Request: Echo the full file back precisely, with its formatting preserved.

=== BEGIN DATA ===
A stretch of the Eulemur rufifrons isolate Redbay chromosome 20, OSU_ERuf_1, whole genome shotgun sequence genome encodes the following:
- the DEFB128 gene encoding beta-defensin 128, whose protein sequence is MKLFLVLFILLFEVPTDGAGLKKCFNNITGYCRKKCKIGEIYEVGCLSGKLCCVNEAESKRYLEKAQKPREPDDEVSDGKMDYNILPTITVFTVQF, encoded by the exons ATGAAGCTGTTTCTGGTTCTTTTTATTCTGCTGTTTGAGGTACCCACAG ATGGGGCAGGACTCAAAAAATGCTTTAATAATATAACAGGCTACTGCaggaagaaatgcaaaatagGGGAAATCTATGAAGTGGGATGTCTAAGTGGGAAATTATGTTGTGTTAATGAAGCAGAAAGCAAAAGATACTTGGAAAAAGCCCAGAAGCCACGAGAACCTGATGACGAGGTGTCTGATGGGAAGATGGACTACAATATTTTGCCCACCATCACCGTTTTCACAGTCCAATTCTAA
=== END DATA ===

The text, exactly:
A stretch of the Eulemur rufifrons isolate Redbay chromosome 20, OSU_ERuf_1, whole genome shotgun sequence genome encodes the following:
- the DEFB128 gene encoding beta-defensin 128, whose protein sequence is MKLFLVLFILLFEVPTDGAGLKKCFNNITGYCRKKCKIGEIYEVGCLSGKLCCVNEAESKRYLEKAQKPREPDDEVSDGKMDYNILPTITVFTVQF, encoded by the exons ATGAAGCTGTTTCTGGTTCTTTTTATTCTGCTGTTTGAGGTACCCACAG ATGGGGCAGGACTCAAAAAATGCTTTAATAATATAACAGGCTACTGCaggaagaaatgcaaaatagGGGAAATCTATGAAGTGGGATGTCTAAGTGGGAAATTATGTTGTGTTAATGAAGCAGAAAGCAAAAGATACTTGGAAAAAGCCCAGAAGCCACGAGAACCTGATGACGAGGTGTCTGATGGGAAGATGGACTACAATATTTTGCCCACCATCACCGTTTTCACAGTCCAATTCTAA